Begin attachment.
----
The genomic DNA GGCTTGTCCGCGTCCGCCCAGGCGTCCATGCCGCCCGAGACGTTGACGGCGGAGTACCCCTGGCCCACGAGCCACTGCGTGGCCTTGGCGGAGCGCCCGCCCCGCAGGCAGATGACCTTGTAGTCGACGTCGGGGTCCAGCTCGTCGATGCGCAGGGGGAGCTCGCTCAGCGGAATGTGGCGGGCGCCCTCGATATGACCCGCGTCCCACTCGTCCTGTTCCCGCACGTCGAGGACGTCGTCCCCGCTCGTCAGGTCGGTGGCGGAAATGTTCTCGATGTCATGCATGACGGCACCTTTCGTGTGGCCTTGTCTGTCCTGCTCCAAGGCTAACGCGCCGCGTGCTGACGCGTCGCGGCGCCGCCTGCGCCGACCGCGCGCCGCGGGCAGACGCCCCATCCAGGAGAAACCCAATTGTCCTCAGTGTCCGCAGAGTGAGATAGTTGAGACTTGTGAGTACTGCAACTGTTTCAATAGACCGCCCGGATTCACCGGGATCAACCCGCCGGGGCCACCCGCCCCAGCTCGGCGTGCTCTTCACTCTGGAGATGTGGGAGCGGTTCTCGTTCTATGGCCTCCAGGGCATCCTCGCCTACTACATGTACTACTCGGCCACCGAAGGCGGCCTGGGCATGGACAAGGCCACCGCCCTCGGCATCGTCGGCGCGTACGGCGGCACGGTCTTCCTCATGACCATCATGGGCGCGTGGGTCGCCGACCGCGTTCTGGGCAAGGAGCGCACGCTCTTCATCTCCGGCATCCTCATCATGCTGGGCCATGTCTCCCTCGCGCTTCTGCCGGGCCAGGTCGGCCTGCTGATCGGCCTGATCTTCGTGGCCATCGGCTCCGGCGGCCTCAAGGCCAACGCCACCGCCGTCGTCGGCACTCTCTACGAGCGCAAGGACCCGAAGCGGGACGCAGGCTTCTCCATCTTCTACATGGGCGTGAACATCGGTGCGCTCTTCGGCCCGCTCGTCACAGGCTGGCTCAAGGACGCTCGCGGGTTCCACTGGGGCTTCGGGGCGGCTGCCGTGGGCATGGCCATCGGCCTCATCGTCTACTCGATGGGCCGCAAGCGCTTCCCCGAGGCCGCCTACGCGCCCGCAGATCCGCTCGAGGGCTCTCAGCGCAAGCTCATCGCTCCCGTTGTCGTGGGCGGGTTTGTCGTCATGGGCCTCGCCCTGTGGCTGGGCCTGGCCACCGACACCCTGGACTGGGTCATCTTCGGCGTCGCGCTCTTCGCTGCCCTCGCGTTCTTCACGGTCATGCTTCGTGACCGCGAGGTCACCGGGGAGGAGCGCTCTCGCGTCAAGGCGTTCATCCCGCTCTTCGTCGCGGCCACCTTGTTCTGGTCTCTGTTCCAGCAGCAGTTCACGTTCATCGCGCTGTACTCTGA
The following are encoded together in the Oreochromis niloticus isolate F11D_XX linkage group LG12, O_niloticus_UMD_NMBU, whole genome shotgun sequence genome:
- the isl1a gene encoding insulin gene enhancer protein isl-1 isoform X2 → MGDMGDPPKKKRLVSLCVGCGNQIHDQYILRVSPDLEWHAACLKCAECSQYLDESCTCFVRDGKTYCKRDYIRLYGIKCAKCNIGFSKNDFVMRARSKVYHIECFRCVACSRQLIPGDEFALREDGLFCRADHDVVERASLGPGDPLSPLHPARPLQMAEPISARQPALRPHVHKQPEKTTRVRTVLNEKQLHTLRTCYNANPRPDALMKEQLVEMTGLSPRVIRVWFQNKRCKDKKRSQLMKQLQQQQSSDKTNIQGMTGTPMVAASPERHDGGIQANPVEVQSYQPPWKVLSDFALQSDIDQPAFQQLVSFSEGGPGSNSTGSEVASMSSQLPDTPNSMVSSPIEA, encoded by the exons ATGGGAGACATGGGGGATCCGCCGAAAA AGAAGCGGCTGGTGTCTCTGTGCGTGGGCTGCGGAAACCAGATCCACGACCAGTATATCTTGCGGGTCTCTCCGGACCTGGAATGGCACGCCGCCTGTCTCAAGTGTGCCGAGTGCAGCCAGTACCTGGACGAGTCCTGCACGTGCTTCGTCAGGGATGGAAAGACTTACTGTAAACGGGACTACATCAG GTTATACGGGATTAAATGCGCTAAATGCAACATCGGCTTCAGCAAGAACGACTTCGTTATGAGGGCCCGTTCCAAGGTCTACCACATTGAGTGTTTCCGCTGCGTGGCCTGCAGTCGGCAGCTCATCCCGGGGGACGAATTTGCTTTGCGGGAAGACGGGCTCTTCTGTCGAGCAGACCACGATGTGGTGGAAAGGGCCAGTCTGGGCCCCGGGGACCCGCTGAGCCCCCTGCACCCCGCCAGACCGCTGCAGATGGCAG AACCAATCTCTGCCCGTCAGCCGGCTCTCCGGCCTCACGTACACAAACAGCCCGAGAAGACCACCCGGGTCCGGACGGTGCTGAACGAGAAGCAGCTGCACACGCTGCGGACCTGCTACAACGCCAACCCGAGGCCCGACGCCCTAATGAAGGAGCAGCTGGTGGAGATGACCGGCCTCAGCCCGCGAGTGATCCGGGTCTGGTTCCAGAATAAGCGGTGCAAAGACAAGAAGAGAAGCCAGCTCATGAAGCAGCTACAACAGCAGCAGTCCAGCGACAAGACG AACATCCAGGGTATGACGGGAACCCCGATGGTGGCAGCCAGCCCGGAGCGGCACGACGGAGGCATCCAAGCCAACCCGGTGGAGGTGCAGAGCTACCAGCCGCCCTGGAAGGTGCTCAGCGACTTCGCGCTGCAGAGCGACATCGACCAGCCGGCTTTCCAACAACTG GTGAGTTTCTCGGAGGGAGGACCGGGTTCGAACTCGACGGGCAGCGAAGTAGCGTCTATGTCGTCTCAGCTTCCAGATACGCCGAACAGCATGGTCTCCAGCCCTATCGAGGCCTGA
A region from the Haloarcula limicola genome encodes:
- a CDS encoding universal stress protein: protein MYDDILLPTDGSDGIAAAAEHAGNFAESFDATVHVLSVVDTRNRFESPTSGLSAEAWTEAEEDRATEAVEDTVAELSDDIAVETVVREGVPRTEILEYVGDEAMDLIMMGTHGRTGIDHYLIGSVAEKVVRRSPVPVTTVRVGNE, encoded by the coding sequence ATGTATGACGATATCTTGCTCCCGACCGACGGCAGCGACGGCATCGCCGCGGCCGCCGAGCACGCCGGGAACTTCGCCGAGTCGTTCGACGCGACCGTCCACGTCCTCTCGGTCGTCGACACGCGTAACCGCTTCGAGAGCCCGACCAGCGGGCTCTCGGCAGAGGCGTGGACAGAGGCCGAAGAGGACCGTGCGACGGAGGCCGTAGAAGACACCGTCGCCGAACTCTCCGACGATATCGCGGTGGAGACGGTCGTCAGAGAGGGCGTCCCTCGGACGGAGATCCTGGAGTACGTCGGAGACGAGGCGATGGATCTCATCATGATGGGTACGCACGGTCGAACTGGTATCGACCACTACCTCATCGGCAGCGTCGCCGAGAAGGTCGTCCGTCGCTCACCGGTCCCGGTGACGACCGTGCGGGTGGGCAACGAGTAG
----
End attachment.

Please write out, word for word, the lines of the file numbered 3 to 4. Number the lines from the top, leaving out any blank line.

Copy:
- the isl1a gene encoding insulin gene enhancer protein isl-1 isoform X2 → MGDMGDPPKKKRLVSLCVGCGNQIHDQYILRVSPDLEWHAACLKCAECSQYLDESCTCFVRDGKTYCKRDYIRLYGIKCAKCNIGFSKNDFVMRARSKVYHIECFRCVACSRQLIPGDEFALREDGLFCRADHDVVERASLGPGDPLSPLHPARPLQMAEPISARQPALRPHVHKQPEKTTRVRTVLNEKQLHTLRTCYNANPRPDALMKEQLVEMTGLSPRVIRVWFQNKRCKDKKRSQLMKQLQQQQSSDKTNIQGMTGTPMVAASPERHDGGIQANPVEVQSYQPPWKVLSDFALQSDIDQPAFQQLVSFSEGGPGSNSTGSEVASMSSQLPDTPNSMVSSPIEA, encoded by the exons ATGGGAGACATGGGGGATCCGCCGAAAA AGAAGCGGCTGGTGTCTCTGTGCGTGGGCTGCGGAAACCAGATCCACGACCAGTATATCTTGCGGGTCTCTCCGGACCTGGAATGGCACGCCGCCTGTCTCAAGTGTGCCGAGTGCAGCCAGTACCTGGACGAGTCCTGCACGTGCTTCGTCAGGGATGGAAAGACTTACTGTAAACGGGACTACATCAG GTTATACGGGATTAAATGCGCTAAATGCAACATCGGCTTCAGCAAGAACGACTTCGTTATGAGGGCCCGTTCCAAGGTCTACCACATTGAGTGTTTCCGCTGCGTGGCCTGCAGTCGGCAGCTCATCCCGGGGGACGAATTTGCTTTGCGGGAAGACGGGCTCTTCTGTCGAGCAGACCACGATGTGGTGGAAAGGGCCAGTCTGGGCCCCGGGGACCCGCTGAGCCCCCTGCACCCCGCCAGACCGCTGCAGATGGCAG AACCAATCTCTGCCCGTCAGCCGGCTCTCCGGCCTCACGTACACAAACAGCCCGAGAAGACCACCCGGGTCCGGACGGTGCTGAACGAGAAGCAGCTGCACACGCTGCGGACCTGCTACAACGCCAACCCGAGGCCCGACGCCCTAATGAAGGAGCAGCTGGTGGAGATGACCGGCCTCAGCCCGCGAGTGATCCGGGTCTGGTTCCAGAATAAGCGGTGCAAAGACAAGAAGAGAAGCCAGCTCATGAAGCAGCTACAACAGCAGCAGTCCAGCGACAAGACG AACATCCAGGGTATGACGGGAACCCCGATGGTGGCAGCCAGCCCGGAGCGGCACGACGGAGGCATCCAAGCCAACCCGGTGGAGGTGCAGAGCTACCAGCCGCCCTGGAAGGTGCTCAGCGACTTCGCGCTGCAGAGCGACATCGACCAGCCGGCTTTCCAACAACTG GTGAGTTTCTCGGAGGGAGGACCGGGTTCGAACTCGACGGGCAGCGAAGTAGCGTCTATGTCGTCTCAGCTTCCAGATACGCCGAACAGCATGGTCTCCAGCCCTATCGAGGCCTGA
A region from the Haloarcula limicola genome encodes: